There are some folks out there who would like to claim that this blog is slanderous. I take that claim seriously and would like to examine it here. The definition of slander is “a malicious, false, and defamatory statement or report.”
If you disagree with me, you might interpret this blog has spiteful, vicious or mischievous in purpose. If you are inclined to think that way, I really don’t think that there is anyway I can change your mind. So, let’s just skip that one.
The second characteristic of slander is that the statements be false. Every single thing I have personally reported on this blog is backed up by facts. And when referencing the words of Dave Hasz or Ron Luce, I have provided links to their videos/blogs when available. In fact, I don’t think that I have yet received one complaint that I am misrepresenting their teachings or taking them out of context.
I have also critiqued more subjective realities regarding the environment there which are not as easily provable. However, both in the comments section and in the stories they’ve sent in, many other interns have testified to the accuracy of my claims (I Tim. 5:19). So clearly, my statements are not false, although they may not apply equally to each intern (especially with regards to the culture of the HA).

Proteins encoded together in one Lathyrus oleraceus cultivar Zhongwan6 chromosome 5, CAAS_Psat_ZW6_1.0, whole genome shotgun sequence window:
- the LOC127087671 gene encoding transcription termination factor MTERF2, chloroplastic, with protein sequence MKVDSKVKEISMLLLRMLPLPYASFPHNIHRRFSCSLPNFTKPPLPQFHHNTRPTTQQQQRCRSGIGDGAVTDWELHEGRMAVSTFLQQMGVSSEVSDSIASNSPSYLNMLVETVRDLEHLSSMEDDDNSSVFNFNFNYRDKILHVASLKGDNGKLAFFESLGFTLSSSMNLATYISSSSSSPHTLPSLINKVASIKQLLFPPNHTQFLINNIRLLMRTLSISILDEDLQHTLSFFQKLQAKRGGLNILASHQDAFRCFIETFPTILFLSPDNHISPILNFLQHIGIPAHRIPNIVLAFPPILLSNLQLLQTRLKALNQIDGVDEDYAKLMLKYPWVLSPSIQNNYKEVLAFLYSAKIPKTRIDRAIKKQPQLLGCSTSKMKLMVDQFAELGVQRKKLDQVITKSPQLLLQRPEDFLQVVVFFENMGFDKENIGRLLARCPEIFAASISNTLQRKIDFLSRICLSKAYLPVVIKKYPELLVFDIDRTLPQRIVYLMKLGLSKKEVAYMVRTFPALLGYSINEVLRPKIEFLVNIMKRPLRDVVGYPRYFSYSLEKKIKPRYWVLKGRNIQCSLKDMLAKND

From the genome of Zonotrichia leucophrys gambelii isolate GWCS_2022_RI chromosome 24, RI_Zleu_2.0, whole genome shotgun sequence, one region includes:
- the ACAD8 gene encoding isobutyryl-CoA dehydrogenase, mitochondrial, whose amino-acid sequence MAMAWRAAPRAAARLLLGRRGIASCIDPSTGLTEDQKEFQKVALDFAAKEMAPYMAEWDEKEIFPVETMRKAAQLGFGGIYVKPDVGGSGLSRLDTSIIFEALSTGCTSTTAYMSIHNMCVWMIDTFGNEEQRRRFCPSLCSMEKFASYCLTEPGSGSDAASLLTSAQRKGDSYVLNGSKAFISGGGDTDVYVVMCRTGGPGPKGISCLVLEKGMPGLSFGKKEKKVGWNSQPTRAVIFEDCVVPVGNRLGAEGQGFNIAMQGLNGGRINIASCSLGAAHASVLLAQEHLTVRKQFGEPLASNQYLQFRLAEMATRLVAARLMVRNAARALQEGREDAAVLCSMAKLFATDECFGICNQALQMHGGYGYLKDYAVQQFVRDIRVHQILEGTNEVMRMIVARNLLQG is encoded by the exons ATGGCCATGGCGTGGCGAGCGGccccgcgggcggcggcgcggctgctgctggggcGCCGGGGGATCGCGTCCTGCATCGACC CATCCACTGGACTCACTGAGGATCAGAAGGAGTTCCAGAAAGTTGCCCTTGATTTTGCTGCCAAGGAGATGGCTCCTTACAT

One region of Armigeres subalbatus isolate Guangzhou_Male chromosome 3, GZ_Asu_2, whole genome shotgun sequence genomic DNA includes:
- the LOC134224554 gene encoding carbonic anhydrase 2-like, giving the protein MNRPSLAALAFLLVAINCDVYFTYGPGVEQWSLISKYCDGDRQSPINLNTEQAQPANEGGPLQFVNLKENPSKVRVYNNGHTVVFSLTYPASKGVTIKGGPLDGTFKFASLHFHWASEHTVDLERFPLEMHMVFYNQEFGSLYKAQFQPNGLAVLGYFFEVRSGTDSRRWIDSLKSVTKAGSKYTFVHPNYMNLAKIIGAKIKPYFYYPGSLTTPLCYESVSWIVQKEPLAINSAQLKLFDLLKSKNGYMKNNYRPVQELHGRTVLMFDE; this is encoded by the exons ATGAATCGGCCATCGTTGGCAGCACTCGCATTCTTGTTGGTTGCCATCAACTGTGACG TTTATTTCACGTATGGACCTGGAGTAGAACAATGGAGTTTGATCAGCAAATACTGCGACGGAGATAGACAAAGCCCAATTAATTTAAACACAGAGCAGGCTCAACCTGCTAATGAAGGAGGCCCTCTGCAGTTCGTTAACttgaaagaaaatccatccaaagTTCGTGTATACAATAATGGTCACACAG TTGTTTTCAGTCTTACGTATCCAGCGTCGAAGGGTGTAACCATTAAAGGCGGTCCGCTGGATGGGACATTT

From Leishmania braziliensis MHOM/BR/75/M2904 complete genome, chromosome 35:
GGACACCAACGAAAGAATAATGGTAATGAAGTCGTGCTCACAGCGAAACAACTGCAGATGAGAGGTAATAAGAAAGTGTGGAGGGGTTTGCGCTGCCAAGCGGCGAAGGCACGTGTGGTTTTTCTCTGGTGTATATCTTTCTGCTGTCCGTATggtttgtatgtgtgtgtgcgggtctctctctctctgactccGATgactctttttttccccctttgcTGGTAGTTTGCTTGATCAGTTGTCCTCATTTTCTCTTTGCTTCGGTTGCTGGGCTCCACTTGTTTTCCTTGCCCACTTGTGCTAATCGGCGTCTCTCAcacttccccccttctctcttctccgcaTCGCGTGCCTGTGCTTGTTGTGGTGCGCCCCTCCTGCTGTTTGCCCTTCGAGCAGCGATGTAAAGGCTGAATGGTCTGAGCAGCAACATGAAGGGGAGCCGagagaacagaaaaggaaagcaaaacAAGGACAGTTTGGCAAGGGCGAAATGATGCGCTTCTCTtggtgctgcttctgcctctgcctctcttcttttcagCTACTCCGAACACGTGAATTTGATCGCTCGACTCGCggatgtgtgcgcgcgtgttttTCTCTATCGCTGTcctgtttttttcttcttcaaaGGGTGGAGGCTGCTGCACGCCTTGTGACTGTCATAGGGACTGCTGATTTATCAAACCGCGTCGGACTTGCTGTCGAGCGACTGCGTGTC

And finally, defamation, which is “false or unjustified injury of the good reputation of another.” Does my blog injure the reputation of Ron Luce, Dave Hasz, and the Honor Academy? Yes, it probably does. To me, that only shows the difference between their reputations and the reality of who they are and what they teach.
So, does criticism = slander? Sometimes. But not always. And not in this case. My criticisms are neither malicious nor false but are motivated by my love for others and for the Gospel – and the hope that no one will have to go through what I went through.
As the book Twisted Scriptures states:
“Slander is not the same as speaking truthful facts, even when those facts aren’t favorable toward the leadership of the group. Once leaders have convinced you that anything negative about leadership is slander or gossip, you will suppress such thoughts. Then leaders can get away with abuses and build greater conrol of the flock. If no one can question leader’s activities without thinking “I am guilty of sin” for voicing a negative opinion, it sure makes it easy to control the flock with few objections.
If you group harps on “not doubting” “not slandering” and “dying to self” you should see a red flag. Look more closely and you may find that their defintions of these terms veer away from the Biblical ideal. You may find that the group’s leadership is trying to condition you to avoid thinking critically and objectively about their teachings and practices. You should step back and take a hard look at your group, for there may be alot of other problems!”